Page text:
“Our warriors are trained not to fail on the battlefield, and we must not fail them on the home front.”
Secretary of Defense Leon Panetta urged congressional leaders Wednesday to put partisan bickering aside so generations of military veterans will be properly taken care of.
The biggest issue right now--avoiding more than $500 million in defense cuts starting January 1st.
“I sure as hell hope sequestration doesn’t happen. It would be a disaster for the Defense Department,” said Secretary Panetta.
When it comes to the Veterans Affairs Department, there has been confusion if the same 10% across-the-board cuts would apply.
So in the hearing, Chesapeake Congressman Randy Forbes brought the question directly to Secretary of the VA, Eric Shinseki.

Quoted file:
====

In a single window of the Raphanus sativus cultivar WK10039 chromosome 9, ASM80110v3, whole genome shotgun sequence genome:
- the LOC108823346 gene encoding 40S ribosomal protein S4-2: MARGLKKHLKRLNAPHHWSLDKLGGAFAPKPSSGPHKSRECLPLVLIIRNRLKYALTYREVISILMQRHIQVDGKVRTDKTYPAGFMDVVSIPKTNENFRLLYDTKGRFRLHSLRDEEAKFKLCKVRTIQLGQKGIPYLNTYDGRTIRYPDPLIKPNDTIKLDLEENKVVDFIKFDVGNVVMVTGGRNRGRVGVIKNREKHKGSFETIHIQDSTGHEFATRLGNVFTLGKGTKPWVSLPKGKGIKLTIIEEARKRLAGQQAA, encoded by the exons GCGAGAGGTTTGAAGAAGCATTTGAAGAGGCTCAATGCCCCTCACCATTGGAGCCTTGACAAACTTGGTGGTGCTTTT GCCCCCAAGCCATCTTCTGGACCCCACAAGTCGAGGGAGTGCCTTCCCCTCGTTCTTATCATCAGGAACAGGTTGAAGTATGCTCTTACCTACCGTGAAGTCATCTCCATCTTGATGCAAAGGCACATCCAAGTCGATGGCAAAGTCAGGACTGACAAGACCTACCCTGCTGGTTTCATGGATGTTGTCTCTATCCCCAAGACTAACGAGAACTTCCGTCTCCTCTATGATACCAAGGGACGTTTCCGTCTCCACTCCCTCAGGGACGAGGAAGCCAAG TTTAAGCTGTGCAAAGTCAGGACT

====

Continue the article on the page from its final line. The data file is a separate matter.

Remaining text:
“We have been informed that VA would be exempt from sequestration with the exception of administrative costs,” said Shinseki.
The secretary could not explain what administrative costs means, but veterans groups have repeatedly been assured by President Obama that their benefits will not be affected.
Still, the Secretary of Defense acknowledged tough times ahead for those trying to get into the VA disability system.
“This system is going to be overwhelmed, let’s not kid anybody, it’s already overwhelmed.”
The good news out of the hearings--the VA and the DoD will finally be combining all of their electronic medical records for veterans, making access to healthcare more streamlined.
Hampton Roads is one of the test sites for the new program, so local vets will see the benefits sooner than the rest of the U.S.